Most of a vegetable’s good is in its skin: True/False?
The good here being a catch-all term that covers any number of vitamins, minerals and other nutrients. The whole-food crowd would have you believe that if you — gasp — peel your vegetables and only eat the insides then you’re missing out on the best bits. The truth isn’t so clear cut. The skin usually is chock full of goodness, but so is the flesh, and a lot hangs on what else happens between the peeling and your stomach.
There are many different kinds of vegetables and fruit which makes generalisations a little hazardous. This is New Zealand, though, where we throw ourselves of bridges for fun, so let me plough on regardless.
The skin of many fruits and vegetables does contain a higher proportion of nutrients compared to the flesh beneath. That’s not quite the same as saying that the skin contains more good than the flesh which suggests that, once peeled, the remains are just empty calories with nothing but an illusion of nutrition about them. That’s not how it works.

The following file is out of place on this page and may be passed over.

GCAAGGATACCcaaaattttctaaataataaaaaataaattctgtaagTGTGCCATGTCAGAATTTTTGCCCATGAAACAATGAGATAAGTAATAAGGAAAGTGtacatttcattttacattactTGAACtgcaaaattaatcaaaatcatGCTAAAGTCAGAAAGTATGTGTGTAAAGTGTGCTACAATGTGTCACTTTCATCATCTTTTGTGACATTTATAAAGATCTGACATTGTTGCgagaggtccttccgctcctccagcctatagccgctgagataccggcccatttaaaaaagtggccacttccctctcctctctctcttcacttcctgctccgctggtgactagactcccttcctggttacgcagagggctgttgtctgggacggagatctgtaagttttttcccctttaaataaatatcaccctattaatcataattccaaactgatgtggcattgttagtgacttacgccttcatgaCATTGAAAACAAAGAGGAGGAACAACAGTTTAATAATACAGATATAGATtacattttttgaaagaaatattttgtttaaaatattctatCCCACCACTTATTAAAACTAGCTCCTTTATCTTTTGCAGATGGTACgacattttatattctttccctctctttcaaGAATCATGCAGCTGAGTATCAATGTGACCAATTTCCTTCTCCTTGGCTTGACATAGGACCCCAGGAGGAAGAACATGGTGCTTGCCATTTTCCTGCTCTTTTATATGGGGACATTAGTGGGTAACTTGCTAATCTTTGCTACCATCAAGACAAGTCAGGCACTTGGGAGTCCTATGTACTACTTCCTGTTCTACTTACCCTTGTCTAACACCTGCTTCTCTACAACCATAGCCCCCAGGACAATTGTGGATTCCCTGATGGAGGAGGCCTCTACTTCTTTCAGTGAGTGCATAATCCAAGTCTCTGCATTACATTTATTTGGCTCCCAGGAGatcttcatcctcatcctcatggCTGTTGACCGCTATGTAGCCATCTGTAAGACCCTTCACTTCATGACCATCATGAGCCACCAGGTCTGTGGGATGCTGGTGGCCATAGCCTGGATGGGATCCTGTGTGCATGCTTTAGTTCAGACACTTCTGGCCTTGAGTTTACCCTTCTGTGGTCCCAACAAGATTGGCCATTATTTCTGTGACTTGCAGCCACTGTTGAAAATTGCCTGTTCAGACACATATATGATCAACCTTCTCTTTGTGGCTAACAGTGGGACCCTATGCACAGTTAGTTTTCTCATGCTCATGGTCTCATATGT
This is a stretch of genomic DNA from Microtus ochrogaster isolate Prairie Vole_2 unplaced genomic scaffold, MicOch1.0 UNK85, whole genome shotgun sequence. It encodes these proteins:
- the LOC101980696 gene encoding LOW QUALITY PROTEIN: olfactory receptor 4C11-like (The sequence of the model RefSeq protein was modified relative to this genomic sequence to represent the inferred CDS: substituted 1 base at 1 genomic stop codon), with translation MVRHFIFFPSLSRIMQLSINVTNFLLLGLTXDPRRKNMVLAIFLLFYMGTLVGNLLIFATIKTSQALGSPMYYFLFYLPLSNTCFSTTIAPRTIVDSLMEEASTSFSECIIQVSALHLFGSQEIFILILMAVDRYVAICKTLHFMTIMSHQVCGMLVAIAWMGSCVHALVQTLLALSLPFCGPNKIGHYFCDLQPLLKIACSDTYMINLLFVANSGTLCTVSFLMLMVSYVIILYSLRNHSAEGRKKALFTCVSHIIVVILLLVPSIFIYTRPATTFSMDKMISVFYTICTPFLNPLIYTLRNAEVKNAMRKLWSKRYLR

The skin is a very valuable source of all kinds of goodies, from fibre to vitamins and minerals — but so is the flesh. Skin a tomato and you remove perhaps a quarter of its vitamin C. That is a lot, but it still clings valiantly on to three quarters of its nutritional value.
Even though it is false — strictly speaking — the claim does embody a useful nugget of advice. Processing food in any way destroys some nutrients. The more you process the more nutrients you lose and it’s when you combine different processing techniques together that you find the real nutritional wasteland — that’s why highly-processed foods have such a poor reputation. Peeling isn’t too bad on its own, and cooking isn’t catastrophic, but combine the two and the results can be nutritionally devastating.
So as a rule of thumb peeling vegetables is a bad idea if you want them to retain their goodness. To the pedants though, once they peel away the layers of well-meaning misdirection, nutrition is more than skin deep.